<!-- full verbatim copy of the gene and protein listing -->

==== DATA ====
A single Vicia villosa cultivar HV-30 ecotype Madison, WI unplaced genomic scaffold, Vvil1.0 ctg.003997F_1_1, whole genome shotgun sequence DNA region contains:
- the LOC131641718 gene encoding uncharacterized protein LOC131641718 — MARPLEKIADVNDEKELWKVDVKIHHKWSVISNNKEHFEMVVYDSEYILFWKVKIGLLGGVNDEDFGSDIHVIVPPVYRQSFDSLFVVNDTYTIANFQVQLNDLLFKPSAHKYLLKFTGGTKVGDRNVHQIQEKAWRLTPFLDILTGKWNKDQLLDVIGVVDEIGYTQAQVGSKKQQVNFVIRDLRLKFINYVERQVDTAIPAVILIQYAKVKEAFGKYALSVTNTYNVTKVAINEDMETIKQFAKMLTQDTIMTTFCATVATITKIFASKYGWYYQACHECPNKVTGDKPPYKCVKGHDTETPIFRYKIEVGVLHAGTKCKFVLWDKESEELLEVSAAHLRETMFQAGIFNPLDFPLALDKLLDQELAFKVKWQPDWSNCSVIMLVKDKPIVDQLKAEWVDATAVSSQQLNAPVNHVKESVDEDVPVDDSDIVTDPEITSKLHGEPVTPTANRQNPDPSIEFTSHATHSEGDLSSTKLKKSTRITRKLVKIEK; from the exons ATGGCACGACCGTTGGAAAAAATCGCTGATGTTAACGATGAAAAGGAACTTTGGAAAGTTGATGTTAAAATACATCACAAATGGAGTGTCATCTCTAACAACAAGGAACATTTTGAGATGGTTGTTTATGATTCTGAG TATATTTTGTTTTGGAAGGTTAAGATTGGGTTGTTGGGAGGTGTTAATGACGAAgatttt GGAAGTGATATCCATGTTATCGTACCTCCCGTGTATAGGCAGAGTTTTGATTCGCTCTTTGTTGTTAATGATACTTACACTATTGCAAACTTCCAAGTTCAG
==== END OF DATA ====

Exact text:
A single Vicia villosa cultivar HV-30 ecotype Madison, WI unplaced genomic scaffold, Vvil1.0 ctg.003997F_1_1, whole genome shotgun sequence DNA region contains:
- the LOC131641718 gene encoding uncharacterized protein LOC131641718 — MARPLEKIADVNDEKELWKVDVKIHHKWSVISNNKEHFEMVVYDSEYILFWKVKIGLLGGVNDEDFGSDIHVIVPPVYRQSFDSLFVVNDTYTIANFQVQLNDLLFKPSAHKYLLKFTGGTKVGDRNVHQIQEKAWRLTPFLDILTGKWNKDQLLDVIGVVDEIGYTQAQVGSKKQQVNFVIRDLRLKFINYVERQVDTAIPAVILIQYAKVKEAFGKYALSVTNTYNVTKVAINEDMETIKQFAKMLTQDTIMTTFCATVATITKIFASKYGWYYQACHECPNKVTGDKPPYKCVKGHDTETPIFRYKIEVGVLHAGTKCKFVLWDKESEELLEVSAAHLRETMFQAGIFNPLDFPLALDKLLDQELAFKVKWQPDWSNCSVIMLVKDKPIVDQLKAEWVDATAVSSQQLNAPVNHVKESVDEDVPVDDSDIVTDPEITSKLHGEPVTPTANRQNPDPSIEFTSHATHSEGDLSSTKLKKSTRITRKLVKIEK; from the exons ATGGCACGACCGTTGGAAAAAATCGCTGATGTTAACGATGAAAAGGAACTTTGGAAAGTTGATGTTAAAATACATCACAAATGGAGTGTCATCTCTAACAACAAGGAACATTTTGAGATGGTTGTTTATGATTCTGAG TATATTTTGTTTTGGAAGGTTAAGATTGGGTTGTTGGGAGGTGTTAATGACGAAgatttt GGAAGTGATATCCATGTTATCGTACCTCCCGTGTATAGGCAGAGTTTTGATTCGCTCTTTGTTGTTAATGATACTTACACTATTGCAAACTTCCAAGTTCAG